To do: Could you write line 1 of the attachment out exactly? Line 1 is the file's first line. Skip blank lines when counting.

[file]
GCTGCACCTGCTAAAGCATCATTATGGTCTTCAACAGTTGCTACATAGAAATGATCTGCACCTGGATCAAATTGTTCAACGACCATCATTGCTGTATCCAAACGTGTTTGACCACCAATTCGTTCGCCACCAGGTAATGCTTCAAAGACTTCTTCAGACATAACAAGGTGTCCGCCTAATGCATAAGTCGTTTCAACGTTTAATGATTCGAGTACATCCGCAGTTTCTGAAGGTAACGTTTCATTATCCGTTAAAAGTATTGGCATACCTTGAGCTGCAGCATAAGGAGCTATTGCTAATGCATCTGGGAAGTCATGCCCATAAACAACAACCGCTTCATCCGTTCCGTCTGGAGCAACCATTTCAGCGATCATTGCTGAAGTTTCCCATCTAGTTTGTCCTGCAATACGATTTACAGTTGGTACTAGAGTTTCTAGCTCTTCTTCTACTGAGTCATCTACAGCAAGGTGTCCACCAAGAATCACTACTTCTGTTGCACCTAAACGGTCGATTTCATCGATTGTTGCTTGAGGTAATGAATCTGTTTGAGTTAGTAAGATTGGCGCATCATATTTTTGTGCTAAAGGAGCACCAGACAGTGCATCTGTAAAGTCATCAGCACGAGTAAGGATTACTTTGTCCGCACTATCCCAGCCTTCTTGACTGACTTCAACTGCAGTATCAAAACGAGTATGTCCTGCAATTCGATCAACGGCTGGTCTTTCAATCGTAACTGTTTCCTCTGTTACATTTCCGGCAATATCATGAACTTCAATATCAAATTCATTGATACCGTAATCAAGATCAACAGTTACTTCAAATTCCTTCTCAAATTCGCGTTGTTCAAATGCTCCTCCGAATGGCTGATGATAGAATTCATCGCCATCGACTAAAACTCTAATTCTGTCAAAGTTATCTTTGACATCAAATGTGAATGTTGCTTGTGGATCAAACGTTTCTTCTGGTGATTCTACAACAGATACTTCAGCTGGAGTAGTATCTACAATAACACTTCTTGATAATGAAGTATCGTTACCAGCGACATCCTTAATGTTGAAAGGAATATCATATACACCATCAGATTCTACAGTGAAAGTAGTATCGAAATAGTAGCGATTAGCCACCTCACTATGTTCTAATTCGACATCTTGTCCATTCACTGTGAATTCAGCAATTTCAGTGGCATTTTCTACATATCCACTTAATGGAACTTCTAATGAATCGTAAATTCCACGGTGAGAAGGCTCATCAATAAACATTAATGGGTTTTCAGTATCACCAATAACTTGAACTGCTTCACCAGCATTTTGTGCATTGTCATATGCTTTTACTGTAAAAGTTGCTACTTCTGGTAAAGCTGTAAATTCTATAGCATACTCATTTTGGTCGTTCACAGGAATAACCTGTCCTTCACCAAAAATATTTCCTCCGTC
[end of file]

GCTGCACCTGCTAAAGCATCATTATGGTCTTCAACAGTTGCTACATAGAAATGATCTGCACCTGGATCAAATTGTTCAACGACCATCATTGCTGTATCCAAACGTGTTTGACCACCAATTCGTTCGCCACCAGGTAATGCTTCAAAGACTTCTTCAGACATAACAAGGTGTCCGCCTAATGCATAAGTCGTTTCAACGTTTAATGATTCGAGTACATCCGCAGTTTCTGAAGGTAACGTTTCATTATCCGTTAAAAGTATTGGCATACCTTGAGCTGCAGCATAAGGAGCTATTGCTAATGCATCTGGGAAGTCATGCCCATAAACAACAACCGCTTCATCCGTTCCGTCTGGAGCAACCATTTCAGCGATCATTGCTGAAGTTTCCCATCTAGTTTGTCCTGCAATACGATTTACAGTTGGTACTAGAGTTTCTAGCTCTTCTTCTACTGAGTCATCTACAGCAAGGTGTCCACCAAGAATCACTACTTCTGTTGCACCTAAACGGTCGATTTCATCGATTGTTGCTTGAGGTAATGAATCTGTTTGAGTTAGTAAGATTGGCGCATCATATTTTTGTGCTAAAGGAGCACCAGACAGTGCATCTGTAAAGTCATCAGCACGAGTAAGGATTACTTTGTCCGCACTATCCCAGCCTTCTTGACTGACTTCAACTGCAGTATCAAAACGAGTATGTCCTGCAATTCGATCAACGGCTGGTCTTTCAATCGTAACTGTTTCCTCTGTTACATTTCCGGCAATATCATGAACTTCAATATCAAATTCATTGATACCGTAATCAAGATCAACAGTTACTTCAAATTCCTTCTCAAATTCGCGTTGTTCAAATGCTCCTCCGAATGGCTGATGATAGAATTCATCGCCATCGACTAAAACTCTAATTCTGTCAAAGTTATCTTTGACATCAAATGTGAATGTTGCTTGTGGATCAAACGTTTCTTCTGGTGATTCTACAACAGATACTTCAGCTGGAGTAGTATCTACAATAACACTTCTTGATAATGAAGTATCGTTACCAGCGACATCCTTAATGTTGAAAGGAATATCATATACACCATCAGATTCTACAGTGAAAGTAGTATCGAAATAGTAGCGATTAGCCACCTCACTATGTTCTAATTCGACATCTTGTCCATTCACTGTGAATTCAGCAATTTCAGTGGCATTTTCTACATATCCACTTAATGGAACTTCTAATGAATCGTAAATTCCACGGTGAGAAGGCTCATCAATAAACATTAATGGGTTTTCAGTATCACCAATAACTTGAACTGCTTCACCAGCATTTTGTGCATTGTCATATGCTTTTACTGTAAAAGTTGCTACTTCTGGTAAAGCTGTAAATTCTATAGCATACTCATTTTGGTCGTTCACAGGAATAACCTGTCCTTCACCAAAAATATTTCCTCCGTC